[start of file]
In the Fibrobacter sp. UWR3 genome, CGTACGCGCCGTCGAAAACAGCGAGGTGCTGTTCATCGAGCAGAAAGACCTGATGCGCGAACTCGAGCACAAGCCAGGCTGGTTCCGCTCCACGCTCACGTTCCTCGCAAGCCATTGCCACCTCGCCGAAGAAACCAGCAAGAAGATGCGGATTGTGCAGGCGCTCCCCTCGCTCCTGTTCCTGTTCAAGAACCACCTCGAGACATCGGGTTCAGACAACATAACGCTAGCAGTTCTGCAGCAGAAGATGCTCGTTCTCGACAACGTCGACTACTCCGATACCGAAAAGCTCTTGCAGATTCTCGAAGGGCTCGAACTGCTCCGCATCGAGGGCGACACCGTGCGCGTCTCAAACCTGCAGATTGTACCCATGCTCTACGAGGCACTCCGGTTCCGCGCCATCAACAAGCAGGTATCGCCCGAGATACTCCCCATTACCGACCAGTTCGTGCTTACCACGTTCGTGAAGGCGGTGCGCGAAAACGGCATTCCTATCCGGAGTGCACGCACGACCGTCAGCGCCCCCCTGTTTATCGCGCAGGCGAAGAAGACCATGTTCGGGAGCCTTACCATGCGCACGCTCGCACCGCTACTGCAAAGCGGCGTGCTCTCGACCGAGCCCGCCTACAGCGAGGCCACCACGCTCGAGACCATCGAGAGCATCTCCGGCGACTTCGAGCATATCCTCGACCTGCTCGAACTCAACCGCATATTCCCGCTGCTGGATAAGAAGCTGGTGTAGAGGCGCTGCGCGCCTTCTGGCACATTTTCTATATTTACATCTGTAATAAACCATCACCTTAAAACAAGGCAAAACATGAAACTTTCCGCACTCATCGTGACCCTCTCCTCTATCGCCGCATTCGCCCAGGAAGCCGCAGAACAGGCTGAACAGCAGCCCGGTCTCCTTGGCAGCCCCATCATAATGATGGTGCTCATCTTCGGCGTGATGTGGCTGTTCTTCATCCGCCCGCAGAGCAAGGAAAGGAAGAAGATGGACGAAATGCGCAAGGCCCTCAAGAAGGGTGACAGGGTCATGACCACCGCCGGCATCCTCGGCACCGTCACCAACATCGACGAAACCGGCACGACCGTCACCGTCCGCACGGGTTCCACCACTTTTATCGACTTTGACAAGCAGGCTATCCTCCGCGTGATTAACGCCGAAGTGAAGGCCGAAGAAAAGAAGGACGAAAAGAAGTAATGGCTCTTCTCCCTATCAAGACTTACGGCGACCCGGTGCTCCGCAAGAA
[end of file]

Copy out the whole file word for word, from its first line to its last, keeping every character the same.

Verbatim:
In the Fibrobacter sp. UWR3 genome, CGTACGCGCCGTCGAAAACAGCGAGGTGCTGTTCATCGAGCAGAAAGACCTGATGCGCGAACTCGAGCACAAGCCAGGCTGGTTCCGCTCCACGCTCACGTTCCTCGCAAGCCATTGCCACCTCGCCGAAGAAACCAGCAAGAAGATGCGGATTGTGCAGGCGCTCCCCTCGCTCCTGTTCCTGTTCAAGAACCACCTCGAGACATCGGGTTCAGACAACATAACGCTAGCAGTTCTGCAGCAGAAGATGCTCGTTCTCGACAACGTCGACTACTCCGATACCGAAAAGCTCTTGCAGATTCTCGAAGGGCTCGAACTGCTCCGCATCGAGGGCGACACCGTGCGCGTCTCAAACCTGCAGATTGTACCCATGCTCTACGAGGCACTCCGGTTCCGCGCCATCAACAAGCAGGTATCGCCCGAGATACTCCCCATTACCGACCAGTTCGTGCTTACCACGTTCGTGAAGGCGGTGCGCGAAAACGGCATTCCTATCCGGAGTGCACGCACGACCGTCAGCGCCCCCCTGTTTATCGCGCAGGCGAAGAAGACCATGTTCGGGAGCCTTACCATGCGCACGCTCGCACCGCTACTGCAAAGCGGCGTGCTCTCGACCGAGCCCGCCTACAGCGAGGCCACCACGCTCGAGACCATCGAGAGCATCTCCGGCGACTTCGAGCATATCCTCGACCTGCTCGAACTCAACCGCATATTCCCGCTGCTGGATAAGAAGCTGGTGTAGAGGCGCTGCGCGCCTTCTGGCACATTTTCTATATTTACATCTGTAATAAACCATCACCTTAAAACAAGGCAAAACATGAAACTTTCCGCACTCATCGTGACCCTCTCCTCTATCGCCGCATTCGCCCAGGAAGCCGCAGAACAGGCTGAACAGCAGCCCGGTCTCCTTGGCAGCCCCATCATAATGATGGTGCTCATCTTCGGCGTGATGTGGCTGTTCTTCATCCGCCCGCAGAGCAAGGAAAGGAAGAAGATGGACGAAATGCGCAAGGCCCTCAAGAAGGGTGACAGGGTCATGACCACCGCCGGCATCCTCGGCACCGTCACCAACATCGACGAAACCGGCACGACCGTCACCGTCCGCACGGGTTCCACCACTTTTATCGACTTTGACAAGCAGGCTATCCTCCGCGTGATTAACGCCGAAGTGAAGGCCGAAGAAAAGAAGGACGAAAAGAAGTAATGGCTCTTCTCCCTATCAAGACTTACGGCGACCCGGTGCTCCGCAAGAA